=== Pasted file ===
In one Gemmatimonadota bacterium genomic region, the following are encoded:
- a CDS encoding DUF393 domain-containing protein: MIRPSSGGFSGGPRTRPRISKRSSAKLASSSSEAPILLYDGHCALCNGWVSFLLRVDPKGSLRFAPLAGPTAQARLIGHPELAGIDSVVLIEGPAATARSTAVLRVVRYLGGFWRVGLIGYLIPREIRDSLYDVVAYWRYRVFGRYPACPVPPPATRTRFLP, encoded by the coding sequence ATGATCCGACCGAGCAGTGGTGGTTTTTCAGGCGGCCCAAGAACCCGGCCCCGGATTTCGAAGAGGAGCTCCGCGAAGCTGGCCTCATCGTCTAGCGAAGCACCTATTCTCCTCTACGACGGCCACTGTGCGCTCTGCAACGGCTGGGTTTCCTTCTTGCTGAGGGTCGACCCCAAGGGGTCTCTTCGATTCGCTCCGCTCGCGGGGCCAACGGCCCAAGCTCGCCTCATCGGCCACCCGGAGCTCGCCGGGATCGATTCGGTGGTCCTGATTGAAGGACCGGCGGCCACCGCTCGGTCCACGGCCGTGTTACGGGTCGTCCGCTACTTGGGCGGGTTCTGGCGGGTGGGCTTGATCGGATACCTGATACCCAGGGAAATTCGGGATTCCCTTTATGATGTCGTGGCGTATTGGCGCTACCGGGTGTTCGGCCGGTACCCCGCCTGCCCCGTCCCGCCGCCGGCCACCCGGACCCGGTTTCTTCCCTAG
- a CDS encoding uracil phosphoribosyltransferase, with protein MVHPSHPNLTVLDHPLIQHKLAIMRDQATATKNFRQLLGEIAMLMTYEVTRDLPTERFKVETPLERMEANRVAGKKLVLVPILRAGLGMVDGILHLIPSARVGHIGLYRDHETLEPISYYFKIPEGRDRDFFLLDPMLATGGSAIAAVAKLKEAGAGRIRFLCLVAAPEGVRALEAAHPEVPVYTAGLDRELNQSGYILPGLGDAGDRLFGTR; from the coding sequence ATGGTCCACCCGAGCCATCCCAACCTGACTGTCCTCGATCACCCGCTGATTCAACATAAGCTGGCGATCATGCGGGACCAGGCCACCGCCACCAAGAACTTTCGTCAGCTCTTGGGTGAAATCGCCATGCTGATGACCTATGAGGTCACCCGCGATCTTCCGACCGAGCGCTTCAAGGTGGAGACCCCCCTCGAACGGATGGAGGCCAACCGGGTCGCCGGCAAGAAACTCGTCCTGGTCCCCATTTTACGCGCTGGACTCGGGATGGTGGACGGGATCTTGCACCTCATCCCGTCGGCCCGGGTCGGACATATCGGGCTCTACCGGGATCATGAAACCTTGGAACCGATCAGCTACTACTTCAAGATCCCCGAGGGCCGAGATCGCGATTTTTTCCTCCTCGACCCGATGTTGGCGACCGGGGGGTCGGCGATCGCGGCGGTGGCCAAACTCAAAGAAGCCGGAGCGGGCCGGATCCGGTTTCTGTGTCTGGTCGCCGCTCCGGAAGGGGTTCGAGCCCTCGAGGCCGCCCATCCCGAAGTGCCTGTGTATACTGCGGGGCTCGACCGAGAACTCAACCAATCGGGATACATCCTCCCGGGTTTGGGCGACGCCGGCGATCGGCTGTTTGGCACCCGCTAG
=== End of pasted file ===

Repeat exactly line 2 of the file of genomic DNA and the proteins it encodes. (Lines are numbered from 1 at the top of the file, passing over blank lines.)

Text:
- a CDS encoding DUF393 domain-containing protein: MIRPSSGGFSGGPRTRPRISKRSSAKLASSSSEAPILLYDGHCALCNGWVSFLLRVDPKGSLRFAPLAGPTAQARLIGHPELAGIDSVVLIEGPAATARSTAVLRVVRYLGGFWRVGLIGYLIPREIRDSLYDVVAYWRYRVFGRYPACPVPPPATRTRFLP, encoded by the coding sequence ATGATCCGACCGAGCAGTGGTGGTTTTTCAGGCGGCCCAAGAACCCGGCCCCGGATTTCGAAGAGGAGCTCCGCGAAGCTGGCCTCATCGTCTAGCGAAGCACCTATTCTCCTCTACGACGGCCACTGTGCGCTCTGCAACGGCTGGGTTTCCTTCTTGCTGAGGGTCGACCCCAAGGGGTCTCTTCGATTCGCTCCGCTCGCGGGGCCAACGGCCCAAGCTCGCCTCATCGGCCACCCGGAGCTCGCCGGGATCGATTCGGTGGTCCTGATTGAAGGACCGGCGGCCACCGCTCGGTCCACGGCCGTGTTACGGGTCGTCCGCTACTTGGGCGGGTTCTGGCGGGTGGGCTTGATCGGATACCTGATACCCAGGGAAATTCGGGATTCCCTTTATGATGTCGTGGCGTATTGGCGCTACCGGGTGTTCGGCCGGTACCCCGCCTGCCCCGTCCCGCCGCCGGCCACCCGGACCCGGTTTCTTCCCTAG